30. Jimmy Wu says:

    It appears that Basra and other southern Iraqi provinces face a problem similar to that of pre-War Japan and early modern Italy(1900-1980).
    In all three instances, criminal groups have conspired with various political parties to destabilize governance. In pre-War Japan, for example, to disagree with war usually meant a political assassination by the Yakuza.
    Therefore, we need to impose a form of martial law there to mitigate the assassinations, and to restore normalcy to the populace.
    We should “divide and conquer”, but we should also make sure that the losers do not lose everything. People with nothing to lose have everything to gain by violence.

  31. Homer says:

    Babak Makkinejad: I seriously doubt that Iran is after the creation of a ManchuKuo in Southern Iraq.
    During the twenty plus (!!) years prior to the hanging of Saddam Hussein, Al-Dawa, the SCIRI, and Iran worked hand in hand to transform a secular Iraq into a fundamentalist Shia republic.
    This is a well documented fact.
    So why do you find Iraq as a sort of vassal state of Iran so implausible?
    1) Beirut Bombers Seen Front for Iranian-Supported Shiite Faction, The Washington Post, January 4, 1984
    The terrorist group that claimed responsibility for the bombing of the U.S. Marine compound and the French military headquarters here may be a front for an exiled Iraqi Shiite opposition party based in Iran, in the view of a number of Arab and western diplomatic sources.
    Authorities in Kuwait say their questioning of suspects in the recent bombing there of the U.S. and French embassies indicates a clear link between Islamic Jihad, a shadowy group that says it carried out the Beirut attacks, and Al Dawa Islamiyah, the main source of resistance to the government of Iraqi President Saddam Hussein.
    Al Dawa (The Call) has been outlawed in Iraq, where it wants to establish a fundamentalist Islamic state to replace the secular Baath Socialist government of Saddam Hussein, who is a Sunni Moslem.
    It draws its strength from the large Shiite population in southern Iraq.
    Thousands of its most militant members were expelled to Iran in 1980 before the outbreak of the Iranian-Iraqi war and joined Al Dawa there. But it also has a large following in Lebanon among Iraqi exiles and sympathetic Lebanese Shiites.
    While Al Dawa operates out of Tehran, it is not clear whether its activities abroad are under direct Iranian control or merely have Iran’s tacit acceptance.

  32. Green Zone Cafe says:

    Babak, the “Manchukuo” will be the southern region that ISCI is seeking within Iraq.
    The Kurdish region is now all-but-independent. Baghdad’s writ does not rule there and the Iraqi flag does not fly.
    The southern region could be similar, ruled from Najaf and paying more heed to the Council of Guardians in Tehran than the squabbling government in Baghdad.
    Think of the Ottomans, the Khedive in Egypt and the British.

  33. Babak Makkinejad says:

    I specifically questioned the assertion regarding the creation of Manchukuo-like state in the Southern Iraq.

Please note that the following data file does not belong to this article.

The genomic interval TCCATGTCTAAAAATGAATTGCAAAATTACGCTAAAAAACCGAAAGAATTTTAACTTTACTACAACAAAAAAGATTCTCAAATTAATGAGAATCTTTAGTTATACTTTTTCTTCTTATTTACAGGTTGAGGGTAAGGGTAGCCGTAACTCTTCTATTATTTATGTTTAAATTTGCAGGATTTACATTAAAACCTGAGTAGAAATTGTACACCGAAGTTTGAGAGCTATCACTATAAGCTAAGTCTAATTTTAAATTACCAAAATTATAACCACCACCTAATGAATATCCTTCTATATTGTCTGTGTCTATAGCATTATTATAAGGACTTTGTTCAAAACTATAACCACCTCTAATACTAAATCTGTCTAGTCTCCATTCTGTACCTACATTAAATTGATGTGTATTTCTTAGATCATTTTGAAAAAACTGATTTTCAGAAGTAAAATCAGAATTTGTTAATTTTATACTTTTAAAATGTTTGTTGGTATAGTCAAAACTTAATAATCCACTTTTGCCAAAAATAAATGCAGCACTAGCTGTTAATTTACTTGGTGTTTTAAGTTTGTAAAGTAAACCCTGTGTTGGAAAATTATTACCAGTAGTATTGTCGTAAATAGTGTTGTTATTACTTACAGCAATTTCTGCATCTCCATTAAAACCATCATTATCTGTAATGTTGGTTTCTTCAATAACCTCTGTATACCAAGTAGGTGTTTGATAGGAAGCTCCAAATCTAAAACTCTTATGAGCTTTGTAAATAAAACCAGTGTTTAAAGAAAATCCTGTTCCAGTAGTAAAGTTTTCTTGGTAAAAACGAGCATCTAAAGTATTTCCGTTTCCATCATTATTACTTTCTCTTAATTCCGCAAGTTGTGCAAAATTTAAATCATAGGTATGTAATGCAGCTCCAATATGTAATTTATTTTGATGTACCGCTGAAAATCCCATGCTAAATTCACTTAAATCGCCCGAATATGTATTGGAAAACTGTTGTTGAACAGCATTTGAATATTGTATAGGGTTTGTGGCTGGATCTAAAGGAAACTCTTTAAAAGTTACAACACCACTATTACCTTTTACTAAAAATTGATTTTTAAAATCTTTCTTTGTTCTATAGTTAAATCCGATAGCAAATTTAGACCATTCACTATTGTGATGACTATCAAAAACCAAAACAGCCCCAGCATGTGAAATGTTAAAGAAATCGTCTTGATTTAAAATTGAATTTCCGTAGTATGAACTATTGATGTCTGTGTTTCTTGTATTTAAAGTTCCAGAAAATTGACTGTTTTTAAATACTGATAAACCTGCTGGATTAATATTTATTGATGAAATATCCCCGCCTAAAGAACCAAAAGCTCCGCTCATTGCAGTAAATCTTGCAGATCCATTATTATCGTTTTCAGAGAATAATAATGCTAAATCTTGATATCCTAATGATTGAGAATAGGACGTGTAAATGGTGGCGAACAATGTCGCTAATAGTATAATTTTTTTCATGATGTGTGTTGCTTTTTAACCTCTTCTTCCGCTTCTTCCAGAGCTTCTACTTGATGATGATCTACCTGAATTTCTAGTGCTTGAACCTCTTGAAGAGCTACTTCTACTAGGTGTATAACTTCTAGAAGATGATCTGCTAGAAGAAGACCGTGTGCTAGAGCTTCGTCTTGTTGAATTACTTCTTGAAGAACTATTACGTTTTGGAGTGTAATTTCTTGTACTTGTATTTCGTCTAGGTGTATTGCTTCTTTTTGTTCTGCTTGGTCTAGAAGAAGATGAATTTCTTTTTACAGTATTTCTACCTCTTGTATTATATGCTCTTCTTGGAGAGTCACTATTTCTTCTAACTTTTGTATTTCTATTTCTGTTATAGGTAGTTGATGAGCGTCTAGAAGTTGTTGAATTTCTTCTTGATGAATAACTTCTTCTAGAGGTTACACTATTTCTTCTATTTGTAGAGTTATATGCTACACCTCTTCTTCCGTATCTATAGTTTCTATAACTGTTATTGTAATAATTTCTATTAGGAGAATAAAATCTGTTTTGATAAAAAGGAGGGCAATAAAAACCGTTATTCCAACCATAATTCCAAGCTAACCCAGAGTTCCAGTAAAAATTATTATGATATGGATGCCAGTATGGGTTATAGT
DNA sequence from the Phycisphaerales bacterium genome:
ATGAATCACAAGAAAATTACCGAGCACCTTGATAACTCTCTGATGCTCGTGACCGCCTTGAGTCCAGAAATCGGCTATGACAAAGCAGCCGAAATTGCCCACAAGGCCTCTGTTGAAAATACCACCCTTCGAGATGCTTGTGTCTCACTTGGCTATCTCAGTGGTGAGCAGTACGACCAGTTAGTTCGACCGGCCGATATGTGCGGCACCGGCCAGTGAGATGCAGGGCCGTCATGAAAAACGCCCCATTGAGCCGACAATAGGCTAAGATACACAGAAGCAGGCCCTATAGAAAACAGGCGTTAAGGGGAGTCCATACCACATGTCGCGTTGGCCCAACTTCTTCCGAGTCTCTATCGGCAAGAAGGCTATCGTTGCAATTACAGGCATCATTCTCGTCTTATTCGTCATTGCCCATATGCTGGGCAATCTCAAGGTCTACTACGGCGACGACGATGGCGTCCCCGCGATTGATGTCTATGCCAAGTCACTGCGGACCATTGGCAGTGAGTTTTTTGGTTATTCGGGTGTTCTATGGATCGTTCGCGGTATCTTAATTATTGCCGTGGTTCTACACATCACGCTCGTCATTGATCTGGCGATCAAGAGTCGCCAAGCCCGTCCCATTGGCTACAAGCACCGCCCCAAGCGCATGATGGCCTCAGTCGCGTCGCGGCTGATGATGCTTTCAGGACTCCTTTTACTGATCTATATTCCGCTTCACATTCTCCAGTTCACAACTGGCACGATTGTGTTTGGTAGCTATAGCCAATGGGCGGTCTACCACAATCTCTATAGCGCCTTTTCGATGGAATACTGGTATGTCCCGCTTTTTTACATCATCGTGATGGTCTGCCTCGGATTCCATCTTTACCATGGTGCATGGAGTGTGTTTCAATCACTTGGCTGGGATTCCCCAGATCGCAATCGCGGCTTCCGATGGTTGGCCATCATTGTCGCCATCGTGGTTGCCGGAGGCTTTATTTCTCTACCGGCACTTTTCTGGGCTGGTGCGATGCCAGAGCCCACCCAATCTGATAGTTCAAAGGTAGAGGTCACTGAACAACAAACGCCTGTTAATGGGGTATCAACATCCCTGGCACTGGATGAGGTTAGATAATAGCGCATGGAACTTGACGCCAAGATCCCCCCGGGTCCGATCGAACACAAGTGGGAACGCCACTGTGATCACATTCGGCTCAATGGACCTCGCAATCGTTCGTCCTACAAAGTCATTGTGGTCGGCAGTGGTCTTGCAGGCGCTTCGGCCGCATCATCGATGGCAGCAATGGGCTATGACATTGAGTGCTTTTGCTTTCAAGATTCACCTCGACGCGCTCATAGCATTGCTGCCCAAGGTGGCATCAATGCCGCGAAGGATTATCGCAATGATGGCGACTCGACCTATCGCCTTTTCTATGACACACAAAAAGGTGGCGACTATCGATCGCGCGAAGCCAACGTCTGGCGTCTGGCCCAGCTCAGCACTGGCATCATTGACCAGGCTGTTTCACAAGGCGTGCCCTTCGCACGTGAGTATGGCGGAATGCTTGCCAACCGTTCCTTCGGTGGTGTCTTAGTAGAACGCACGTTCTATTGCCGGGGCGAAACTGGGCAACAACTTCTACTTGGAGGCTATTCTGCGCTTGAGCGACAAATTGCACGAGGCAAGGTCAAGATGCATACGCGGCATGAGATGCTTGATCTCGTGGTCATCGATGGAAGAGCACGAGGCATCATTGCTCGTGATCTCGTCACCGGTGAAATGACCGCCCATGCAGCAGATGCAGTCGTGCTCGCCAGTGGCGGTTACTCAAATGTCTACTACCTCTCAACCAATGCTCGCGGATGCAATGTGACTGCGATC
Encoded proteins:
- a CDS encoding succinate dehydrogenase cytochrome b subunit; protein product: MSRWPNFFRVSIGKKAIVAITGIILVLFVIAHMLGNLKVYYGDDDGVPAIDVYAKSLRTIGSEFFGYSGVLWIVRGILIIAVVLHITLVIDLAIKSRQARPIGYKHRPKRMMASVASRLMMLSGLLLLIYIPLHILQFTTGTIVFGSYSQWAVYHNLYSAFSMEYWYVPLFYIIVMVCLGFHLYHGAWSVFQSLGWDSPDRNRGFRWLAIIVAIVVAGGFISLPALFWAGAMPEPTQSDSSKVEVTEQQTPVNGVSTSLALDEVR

Iraq has oil wealth and, in principle, can harvest twice a year thus becoming the bread-basket of the Arab World. Such a state does not need to be a vassal to anyone. The most that you can plausibly suggest is that it will have very good relations with Iran, the only other Shia state nearby. Which certainly was the case when both states were monarchies until 50s.
    My main contention has been that Iranian policy is not the break-up Iraq; I have not read anywhere on the public Internet statements from the Iranians to the contrary. Moreover, Turkey & Arab States of Persian Gulf have made their opposition clear to Iran in this regard and have received assurance in this regard (in my opinion).
    I would like to point out that the break-up of Iraq, on the other hand, has been advocated by numerous citizens of the Coalition of the Willing – including US Senators, Think-Tankers, etc.
    Blaming Iran for the destruction of the “Secular Iraq” is inaccurate, in my opinion. It was the United State, working through the UN machinery, that accomplished that through its 12-year-old sanctions regime.

  34. Chatham says:

    Hasn’t the US already been doing this with the Badr/Jam divide? The difference seems to be that now they are looking for divisions within JAM. But for a while the US has supported Badr in fights against JAM, supported it in the government, and Bush even met with al-Hakim. I don’t think the problem is the inability of the US to so divisions; I think it’s more the case that until a while ago they followed the notions “we don’t negotiate with our enemies” (people who have fought against the US). Now people are starting to see how useful it can be, with the Sunni groups and also with the different factions in JAM.
    I agree with Babak. I doubt Iran is trying to break up Iraq and control the south. It seems they’re playing for influence, but I doubt they want major instability on their border, and I think they know they could never exert the kind of control being talked about even if they wanted to.